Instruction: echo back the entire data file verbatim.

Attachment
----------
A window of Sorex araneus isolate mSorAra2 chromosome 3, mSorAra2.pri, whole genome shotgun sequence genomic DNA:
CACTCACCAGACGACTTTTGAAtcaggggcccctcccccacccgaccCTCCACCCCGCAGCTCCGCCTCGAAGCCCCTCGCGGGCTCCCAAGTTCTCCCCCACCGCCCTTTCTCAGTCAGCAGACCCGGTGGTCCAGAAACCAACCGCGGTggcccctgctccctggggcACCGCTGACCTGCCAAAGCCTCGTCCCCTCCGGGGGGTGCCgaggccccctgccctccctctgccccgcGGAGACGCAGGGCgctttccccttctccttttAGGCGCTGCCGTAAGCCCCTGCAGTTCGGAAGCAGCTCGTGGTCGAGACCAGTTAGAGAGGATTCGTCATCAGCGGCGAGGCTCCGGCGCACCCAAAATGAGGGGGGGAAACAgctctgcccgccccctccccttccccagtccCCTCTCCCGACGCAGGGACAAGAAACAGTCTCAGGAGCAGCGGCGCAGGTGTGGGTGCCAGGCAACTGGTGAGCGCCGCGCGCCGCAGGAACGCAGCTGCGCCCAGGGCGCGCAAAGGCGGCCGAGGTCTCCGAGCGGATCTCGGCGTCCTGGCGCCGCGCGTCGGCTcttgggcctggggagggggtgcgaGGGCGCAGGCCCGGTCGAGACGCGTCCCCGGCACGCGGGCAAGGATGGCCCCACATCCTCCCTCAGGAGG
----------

A window of Sorex araneus isolate mSorAra2 chromosome 3, mSorAra2.pri, whole genome shotgun sequence genomic DNA:
CACTCACCAGACGACTTTTGAAtcaggggcccctcccccacccgaccCTCCACCCCGCAGCTCCGCCTCGAAGCCCCTCGCGGGCTCCCAAGTTCTCCCCCACCGCCCTTTCTCAGTCAGCAGACCCGGTGGTCCAGAAACCAACCGCGGTggcccctgctccctggggcACCGCTGACCTGCCAAAGCCTCGTCCCCTCCGGGGGGTGCCgaggccccctgccctccctctgccccgcGGAGACGCAGGGCgctttccccttctccttttAGGCGCTGCCGTAAGCCCCTGCAGTTCGGAAGCAGCTCGTGGTCGAGACCAGTTAGAGAGGATTCGTCATCAGCGGCGAGGCTCCGGCGCACCCAAAATGAGGGGGGGAAACAgctctgcccgccccctccccttccccagtccCCTCTCCCGACGCAGGGACAAGAAACAGTCTCAGGAGCAGCGGCGCAGGTGTGGGTGCCAGGCAACTGGTGAGCGCCGCGCGCCGCAGGAACGCAGCTGCGCCCAGGGCGCGCAAAGGCGGCCGAGGTCTCCGAGCGGATCTCGGCGTCCTGGCGCCGCGCGTCGGCTcttgggcctggggagggggtgcgaGGGCGCAGGCCCGGTCGAGACGCGTCCCCGGCACGCGGGCAAGGATGGCCCCACATCCTCCCTCAGGAGG